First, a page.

Working in humanitarian aid is not only stressful. It can also be deadly.
I lost colleagues in the field who were blown up by landmines, whose cars crashed in a sandstorm, who perished in the field because they couldn’t replenish their much-needed insulin on time, who had a heart attack alone in a remote posting, or who were bitten by a deadly spider hiding in their boots.
Every time such a sad event happened, we, their colleagues on the ground, all paused in shock, just to resume working as if nothing had happened a few days later.
We accepted their senseless deaths as being part of the job, it seems to me.
But is that really so? Are we getting used to death at work in humanitarian aid? It´s not part of our job description, is it?
Unfortunately, I have more questions than answers when it comes to this topic.
When talking about how to react to another colleague´s death with friends and co-workers sometimes the word “culture of silence” came up.
It became clear to us that somehow, we all grieved alone, there was no joint remembrance of the deceased colleague, no rituals we could follow.
Because of the high staff turnover, new team members didn´t know our lost colleague as well as we did, and didn´t share our memories.
People at HQ had no connection to the lost colleague at all, and sometimes it felt as if the death of an aid worker is seen by organizations as a dirty little secret that can harm the image, therefore it´s better not to acknowledge the colleague and what important work he did on the organization’s website.
In my opinion, an industry that prides itself on its humanitarian values and campaigns should have open and honest conversations about the risks it faces.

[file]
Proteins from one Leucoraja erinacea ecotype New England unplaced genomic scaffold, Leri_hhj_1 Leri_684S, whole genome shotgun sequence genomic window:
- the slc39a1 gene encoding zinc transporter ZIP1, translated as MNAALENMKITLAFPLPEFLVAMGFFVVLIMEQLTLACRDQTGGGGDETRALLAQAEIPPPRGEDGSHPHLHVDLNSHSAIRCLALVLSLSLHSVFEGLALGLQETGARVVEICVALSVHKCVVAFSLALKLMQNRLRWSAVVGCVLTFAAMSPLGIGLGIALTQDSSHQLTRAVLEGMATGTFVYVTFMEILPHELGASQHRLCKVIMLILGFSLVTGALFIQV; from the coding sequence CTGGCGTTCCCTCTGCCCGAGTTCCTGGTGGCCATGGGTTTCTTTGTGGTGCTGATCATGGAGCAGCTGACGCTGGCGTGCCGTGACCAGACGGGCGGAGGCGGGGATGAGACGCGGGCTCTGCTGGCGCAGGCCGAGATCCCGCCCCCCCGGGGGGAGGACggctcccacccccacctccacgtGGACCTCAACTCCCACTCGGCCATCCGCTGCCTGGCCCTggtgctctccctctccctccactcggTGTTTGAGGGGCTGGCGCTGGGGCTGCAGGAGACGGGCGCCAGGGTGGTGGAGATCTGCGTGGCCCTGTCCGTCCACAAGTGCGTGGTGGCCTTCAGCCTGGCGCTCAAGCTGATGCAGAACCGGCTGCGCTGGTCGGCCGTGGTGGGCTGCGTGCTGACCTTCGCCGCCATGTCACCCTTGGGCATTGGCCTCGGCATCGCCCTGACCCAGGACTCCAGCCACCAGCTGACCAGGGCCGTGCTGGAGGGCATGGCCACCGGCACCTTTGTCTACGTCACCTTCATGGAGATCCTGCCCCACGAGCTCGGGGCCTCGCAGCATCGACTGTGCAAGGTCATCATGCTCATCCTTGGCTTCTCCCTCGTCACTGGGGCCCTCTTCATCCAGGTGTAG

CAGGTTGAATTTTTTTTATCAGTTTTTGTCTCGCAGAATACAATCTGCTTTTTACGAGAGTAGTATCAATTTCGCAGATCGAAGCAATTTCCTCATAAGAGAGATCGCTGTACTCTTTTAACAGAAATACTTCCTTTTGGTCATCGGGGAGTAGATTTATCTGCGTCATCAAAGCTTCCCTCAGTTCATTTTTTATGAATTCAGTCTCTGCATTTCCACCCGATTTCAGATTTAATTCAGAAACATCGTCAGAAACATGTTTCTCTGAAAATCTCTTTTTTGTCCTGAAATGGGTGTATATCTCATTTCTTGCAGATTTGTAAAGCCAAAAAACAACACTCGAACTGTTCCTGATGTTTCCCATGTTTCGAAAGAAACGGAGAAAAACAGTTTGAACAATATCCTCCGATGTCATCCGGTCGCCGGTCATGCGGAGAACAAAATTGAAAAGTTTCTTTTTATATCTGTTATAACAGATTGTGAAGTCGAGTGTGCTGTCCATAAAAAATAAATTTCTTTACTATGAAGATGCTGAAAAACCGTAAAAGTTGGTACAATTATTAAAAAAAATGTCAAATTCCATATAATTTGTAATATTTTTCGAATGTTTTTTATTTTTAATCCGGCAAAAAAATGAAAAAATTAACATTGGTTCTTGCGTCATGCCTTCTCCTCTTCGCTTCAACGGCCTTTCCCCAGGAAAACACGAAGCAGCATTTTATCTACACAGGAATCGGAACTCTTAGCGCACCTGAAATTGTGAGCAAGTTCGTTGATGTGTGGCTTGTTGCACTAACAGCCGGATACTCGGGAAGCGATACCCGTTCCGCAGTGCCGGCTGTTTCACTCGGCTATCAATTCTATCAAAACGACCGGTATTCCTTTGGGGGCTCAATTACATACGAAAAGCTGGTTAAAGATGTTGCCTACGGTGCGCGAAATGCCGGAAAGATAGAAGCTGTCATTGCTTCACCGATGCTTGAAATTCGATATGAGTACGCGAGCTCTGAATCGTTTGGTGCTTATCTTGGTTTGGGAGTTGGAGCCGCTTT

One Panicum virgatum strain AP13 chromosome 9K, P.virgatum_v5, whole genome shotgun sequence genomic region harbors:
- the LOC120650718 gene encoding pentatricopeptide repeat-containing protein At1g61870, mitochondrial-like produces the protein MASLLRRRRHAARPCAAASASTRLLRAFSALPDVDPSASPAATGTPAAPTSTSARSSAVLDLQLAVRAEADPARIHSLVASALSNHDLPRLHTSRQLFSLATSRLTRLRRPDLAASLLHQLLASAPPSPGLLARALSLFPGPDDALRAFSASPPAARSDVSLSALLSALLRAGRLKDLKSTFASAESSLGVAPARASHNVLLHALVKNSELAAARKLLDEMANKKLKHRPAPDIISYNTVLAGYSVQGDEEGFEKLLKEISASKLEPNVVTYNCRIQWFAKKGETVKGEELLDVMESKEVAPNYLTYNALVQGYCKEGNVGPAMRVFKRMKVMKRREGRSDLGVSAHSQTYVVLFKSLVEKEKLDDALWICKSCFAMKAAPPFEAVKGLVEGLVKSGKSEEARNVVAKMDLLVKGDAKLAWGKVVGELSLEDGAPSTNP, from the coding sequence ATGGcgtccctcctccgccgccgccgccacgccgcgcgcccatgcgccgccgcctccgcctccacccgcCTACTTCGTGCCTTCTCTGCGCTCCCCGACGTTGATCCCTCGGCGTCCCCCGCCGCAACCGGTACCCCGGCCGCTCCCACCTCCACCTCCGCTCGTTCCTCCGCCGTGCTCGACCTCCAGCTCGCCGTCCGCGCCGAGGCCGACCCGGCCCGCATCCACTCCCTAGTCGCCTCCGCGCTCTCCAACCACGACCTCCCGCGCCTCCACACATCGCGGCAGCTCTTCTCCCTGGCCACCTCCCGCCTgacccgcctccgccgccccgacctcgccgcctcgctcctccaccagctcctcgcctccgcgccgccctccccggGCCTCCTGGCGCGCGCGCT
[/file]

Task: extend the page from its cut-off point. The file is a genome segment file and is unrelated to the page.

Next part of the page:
We should prepare for these sad incidents or have some code of conduct when it comes to remembering colleagues who lost their lives in the field.
I don´t know how. But I know that whenever I lost a colleague, sometimes a friend, I felt left alone. There was no support from any aid organization I worked for.
I wasn´t prepared for having to identify a maimed dead body stretched out on a long, white table in a mortuary somewhere in Africa.
I wasn´t prepared for having to witness a heartbroken little child crying out loud “Papa!!!”, raising her little arms and trying to touch her father´s dead body lying out in a wooden shack on a small Indonesian island while asking myself if there was anything we could have done to prevent his death.
I wasn´t prepared for that.
How could I have been?
I haven’t been the first aid worker faced with these realities in the field nor will I be the last, unfortunately. This is part of the reality of working in humanitarian aid. A part that is not talked about much.
There was never any support from the organizations, no team supervision, no counseling, and not even an offer to provide that.
We, the remaining team, had to deal with it alone and continue our work without much interruption.
What helped me in these sad moments is the support from my colleagues in the field. We were all shocked, devastated, and sad, trying to make sense of what happened and what it does to us.
Although we might not have had much in common otherwise, in these sad moments we felt the connection of grief.
But it´s a fleeting moment, that leaves you alone again quicker than you realize.
Life goes on and memories fade away. Or so it seems.
But they don`t, they just get buried too.
While writing this article, I realize that the pain is still there, much to my surprise. I thought I overcame it. But there are some memories that stay with me, that I cannot forget, and maybe should not forget.
Remembering my dead colleagues and sharing these memories seem to be a good way to come to terms with the loss and to pay tribute to these committed aid workers. And should you have lost colleagues in the field as well, maybe it helps you too.
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